Posts tagged ‘Jon Steel’
In the February issue of Admap (thanks to the APG for sending me a copy), Jon Steel writes about how great planning is not about being a member of the coolerati, an expert on Japanese animation, a fan of post-modernism or being smarter than everyone else.
He says that ‘great planning is about creating an environment in which other people are more likely to come up with good ideas, and in which clients will be more favourably disposed to running the best of them’.
He also suggests that the most reliable indicator of doing a good job as a planner is the number of people – creatives and clients alike – who seek your opinion. Because if they do seek your opinion, then you know that you are helping.
Halleluiah. Just add account handlers to the list of seekers-of-opinions and Jon and I are in total agreement.
The only thing is…this does sit slightly at odds with Jon’s speech at the JWT ‘Planning begins at 40’ event 18 months ago about how Planning had lost its place, was suffering from an erosion of rigour and had got too keen on hanging out with the creative department.
So what makes a great planner? A rigorous, data centric approach? A common sense ideas facilitator and simplifier? Or perhaps a bit of both?
Watching the videos from JWT’s ‘Planning Begins at 40’ event, I was particularly struck by Jon Steel’s speech – and crucially his delivery – which made it clear that he fears that Planning has lost its place, is suffering from an erosion of rigour and unless we spend all our time ‘wading through Nielsen reports and talking to beer drinkers in Leeds’ (his words, not mine), we have missed the mark.
I’m all for Planning ‘to help clients once more to set the right objectives…not just for communications, but for brands and for businesses’ as he puts it, but I think there’s also a role for us at a more basic day to day level in helping to clarify, consolidate and communicate great ideas and great work in a way which our clients are comfortable with and with which they can present onwards and upwards. Our ability to summarise and simplify campaign thinking (sometimes into just one chart) adds instant value. It might a be a quick fix and is not exactly top level strategic advice, but no-one in an agency has a more appropriate skill set and overview to do it than the Planner(s).
Just like there are lots of different kinds of Creatives and lots of different ways in which they contribute to building brands (the POS specialist vs. the ‘we only work on TV’ teams, juniors vs. heavyweights, in agencies large and small), I believe that there are roles for all kinds of Planners and within their very varied roles there is the opportunity to contribute to both the most fundamental top level strategic decisions and to add real value to day to day work by virtue of having both an overview of the client/market/consumer and crucially, thinking time. Maybe the second way is what John Grant would call ‘Fast Strategy’, but with X number of clients and Y number of Planners in an agency, the sums do sometimes add up.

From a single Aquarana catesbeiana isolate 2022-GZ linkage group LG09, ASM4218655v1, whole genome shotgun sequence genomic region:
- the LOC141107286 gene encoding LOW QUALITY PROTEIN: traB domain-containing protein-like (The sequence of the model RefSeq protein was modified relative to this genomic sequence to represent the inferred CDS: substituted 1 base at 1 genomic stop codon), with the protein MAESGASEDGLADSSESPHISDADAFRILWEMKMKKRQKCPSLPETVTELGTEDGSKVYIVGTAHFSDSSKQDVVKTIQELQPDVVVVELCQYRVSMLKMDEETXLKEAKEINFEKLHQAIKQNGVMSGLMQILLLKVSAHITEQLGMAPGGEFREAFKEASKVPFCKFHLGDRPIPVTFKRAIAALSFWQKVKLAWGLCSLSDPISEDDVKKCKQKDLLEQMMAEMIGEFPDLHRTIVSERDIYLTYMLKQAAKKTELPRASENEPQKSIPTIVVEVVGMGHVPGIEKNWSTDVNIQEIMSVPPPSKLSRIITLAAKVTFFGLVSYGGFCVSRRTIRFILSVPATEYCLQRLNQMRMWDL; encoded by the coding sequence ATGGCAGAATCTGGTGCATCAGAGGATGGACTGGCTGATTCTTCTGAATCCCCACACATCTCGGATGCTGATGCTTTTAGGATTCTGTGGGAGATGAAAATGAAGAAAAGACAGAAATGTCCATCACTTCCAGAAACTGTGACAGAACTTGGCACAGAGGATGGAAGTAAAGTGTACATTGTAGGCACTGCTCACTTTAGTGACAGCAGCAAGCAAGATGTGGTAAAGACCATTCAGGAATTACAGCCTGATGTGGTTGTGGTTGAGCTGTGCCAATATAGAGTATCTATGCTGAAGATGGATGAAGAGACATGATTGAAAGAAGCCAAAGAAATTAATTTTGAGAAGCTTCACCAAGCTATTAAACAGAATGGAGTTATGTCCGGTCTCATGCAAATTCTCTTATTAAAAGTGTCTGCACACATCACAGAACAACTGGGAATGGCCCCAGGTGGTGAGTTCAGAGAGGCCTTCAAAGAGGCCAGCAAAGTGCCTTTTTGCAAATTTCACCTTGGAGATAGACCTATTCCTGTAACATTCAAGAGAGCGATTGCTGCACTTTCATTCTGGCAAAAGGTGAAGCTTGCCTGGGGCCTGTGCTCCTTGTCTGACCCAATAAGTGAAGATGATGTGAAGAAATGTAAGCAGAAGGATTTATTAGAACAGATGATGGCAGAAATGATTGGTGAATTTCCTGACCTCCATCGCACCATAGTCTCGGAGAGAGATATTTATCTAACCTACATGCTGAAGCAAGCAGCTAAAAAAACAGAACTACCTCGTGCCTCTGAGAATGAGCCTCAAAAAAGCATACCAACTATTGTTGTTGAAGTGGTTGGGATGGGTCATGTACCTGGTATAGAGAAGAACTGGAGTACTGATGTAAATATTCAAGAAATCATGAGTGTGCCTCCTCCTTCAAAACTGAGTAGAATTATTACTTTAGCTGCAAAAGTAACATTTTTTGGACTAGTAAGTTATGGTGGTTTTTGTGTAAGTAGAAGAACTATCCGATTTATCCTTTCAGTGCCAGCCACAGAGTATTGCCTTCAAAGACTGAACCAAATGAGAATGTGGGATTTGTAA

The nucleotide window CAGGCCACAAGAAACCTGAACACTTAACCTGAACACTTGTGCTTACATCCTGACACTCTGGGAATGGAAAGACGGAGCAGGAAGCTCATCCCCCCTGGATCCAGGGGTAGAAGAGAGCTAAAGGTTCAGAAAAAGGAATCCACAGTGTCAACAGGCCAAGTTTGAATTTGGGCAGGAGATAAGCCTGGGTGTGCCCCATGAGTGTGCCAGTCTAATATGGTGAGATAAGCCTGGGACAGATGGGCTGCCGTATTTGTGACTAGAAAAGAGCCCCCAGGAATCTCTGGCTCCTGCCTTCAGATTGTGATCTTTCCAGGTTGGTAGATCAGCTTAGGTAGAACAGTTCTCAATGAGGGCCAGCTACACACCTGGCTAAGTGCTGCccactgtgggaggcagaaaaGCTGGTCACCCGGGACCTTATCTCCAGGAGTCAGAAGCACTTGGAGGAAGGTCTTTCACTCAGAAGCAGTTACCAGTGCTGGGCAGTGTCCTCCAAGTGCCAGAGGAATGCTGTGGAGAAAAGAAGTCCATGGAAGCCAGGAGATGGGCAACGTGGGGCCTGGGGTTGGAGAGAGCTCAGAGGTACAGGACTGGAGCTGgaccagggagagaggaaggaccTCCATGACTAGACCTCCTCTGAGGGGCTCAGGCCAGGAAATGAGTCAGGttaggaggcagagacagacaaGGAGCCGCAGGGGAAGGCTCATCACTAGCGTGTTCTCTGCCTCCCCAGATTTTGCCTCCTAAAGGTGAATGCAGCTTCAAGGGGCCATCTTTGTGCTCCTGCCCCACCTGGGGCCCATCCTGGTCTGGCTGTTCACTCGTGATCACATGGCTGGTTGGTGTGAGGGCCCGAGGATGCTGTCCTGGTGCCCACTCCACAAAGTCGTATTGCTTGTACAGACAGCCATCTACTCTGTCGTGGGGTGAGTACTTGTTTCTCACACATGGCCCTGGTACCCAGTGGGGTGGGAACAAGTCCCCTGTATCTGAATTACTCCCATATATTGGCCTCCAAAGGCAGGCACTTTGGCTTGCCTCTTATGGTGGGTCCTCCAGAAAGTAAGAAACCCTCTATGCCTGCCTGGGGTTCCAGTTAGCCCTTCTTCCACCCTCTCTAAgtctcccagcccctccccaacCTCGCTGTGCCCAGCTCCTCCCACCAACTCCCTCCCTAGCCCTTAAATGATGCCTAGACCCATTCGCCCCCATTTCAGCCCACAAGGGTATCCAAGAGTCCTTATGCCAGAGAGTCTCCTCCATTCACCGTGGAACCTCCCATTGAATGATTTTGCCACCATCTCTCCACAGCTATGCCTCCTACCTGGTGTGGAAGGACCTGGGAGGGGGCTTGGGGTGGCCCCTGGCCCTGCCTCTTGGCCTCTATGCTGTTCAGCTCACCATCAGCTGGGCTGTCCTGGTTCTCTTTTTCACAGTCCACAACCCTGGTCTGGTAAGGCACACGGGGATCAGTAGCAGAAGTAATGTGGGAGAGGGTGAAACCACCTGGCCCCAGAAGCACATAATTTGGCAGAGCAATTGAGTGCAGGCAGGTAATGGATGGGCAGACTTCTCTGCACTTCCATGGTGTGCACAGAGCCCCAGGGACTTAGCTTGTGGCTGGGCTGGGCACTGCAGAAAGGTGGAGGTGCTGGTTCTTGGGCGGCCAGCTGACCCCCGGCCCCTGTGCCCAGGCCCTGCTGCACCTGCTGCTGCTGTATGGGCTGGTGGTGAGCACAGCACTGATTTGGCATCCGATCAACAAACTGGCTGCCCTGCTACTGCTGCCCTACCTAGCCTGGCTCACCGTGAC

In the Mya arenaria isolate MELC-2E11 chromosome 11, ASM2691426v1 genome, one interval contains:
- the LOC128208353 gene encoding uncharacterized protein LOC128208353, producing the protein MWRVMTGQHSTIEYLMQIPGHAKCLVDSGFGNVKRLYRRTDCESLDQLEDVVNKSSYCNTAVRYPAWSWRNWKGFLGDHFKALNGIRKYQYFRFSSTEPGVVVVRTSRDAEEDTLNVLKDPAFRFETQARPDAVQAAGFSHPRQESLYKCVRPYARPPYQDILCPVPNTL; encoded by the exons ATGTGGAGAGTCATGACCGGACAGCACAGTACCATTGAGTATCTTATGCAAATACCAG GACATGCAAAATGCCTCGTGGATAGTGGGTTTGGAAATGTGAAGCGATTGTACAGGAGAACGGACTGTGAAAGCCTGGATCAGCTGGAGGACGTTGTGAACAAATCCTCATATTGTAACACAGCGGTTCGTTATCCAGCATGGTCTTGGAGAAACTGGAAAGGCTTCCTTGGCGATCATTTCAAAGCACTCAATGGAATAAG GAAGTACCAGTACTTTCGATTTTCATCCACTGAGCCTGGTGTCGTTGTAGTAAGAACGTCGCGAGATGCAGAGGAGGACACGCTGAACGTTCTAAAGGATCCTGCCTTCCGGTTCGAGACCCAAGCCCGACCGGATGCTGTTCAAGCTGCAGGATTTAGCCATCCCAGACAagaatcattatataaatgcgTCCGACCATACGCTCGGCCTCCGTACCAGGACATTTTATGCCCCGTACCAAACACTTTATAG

Jon Steel also seemed to be very dismissive of the interest among blogging Planner’s in being ‘Interesting’, which I think is one of the most valuable things a Planner can offer as part of their toolkit. He’s written some brilliant books and his track record in Planning speaks for itself, but on this occasion I have to politely disagree with at least some of what he said.
The book and Jon’s talk were slightly skewed towards WPP-style international agency networks and their clients (‘first fly your global pitch team to one location’ and ‘as you’ll have several months to work on the pitch’ being among the classics in the book) but Jon was warmly received and made some very sensible points:
1) Dump the Blackberry. Apparently your IQ drops ten points when you’re constantly being interrupted by calls and emails. Jon also pointed out that the subconscious mind is better at processing data than the conscious mind, so you need to stop work and go and do something else for a bit to let your brain get on with it.
2) Bin PowerPoint. Or at the very least just include a few key images and statements on very clean slides – put all the detail in the leave behind.
3) When in doubt, leave it out. An image tells a thousand charts. Just because you’ve done half a dozen focus groups and commissioned some Quant to boot, it doesn’t mean that you have to report it all in detail. Insights only.
Of course, in a perfect world we wouldn’t ever have to go through pitches – clients choosing agencies on the basis of their reputation, work for existing clients and chemistry with the account team. But maybe its only the frantic environment of a pitch that produces the kind of breakthrough thinking that clients are looking for?
By the way – Hello to anyone who was there and I didn’t say hi to – for example I’ve no idea what Beeker looks like. Perhaps we should have had badges with name, agency and blog on to make things easier.
I’ve finally got my hands on Jon Steel’s new book Perfect Pitch
(the new business guys had been hogging the agency copy). I’ve only had chance to get through the first couple of chapters so far, but I’m so fired up.
Jon also wrote the modern Planner’s bible Truth, Lies and Advertising, which I’ve gone back to so often I can quote huge chunks verbatim.
Jon will be talking through some of the key points from Perfect Pitch at an Account Planning Group event on Tuesday 16th January – is anyone else going?
I just checked the APG’s website and the venue for Jon’s talk has moved.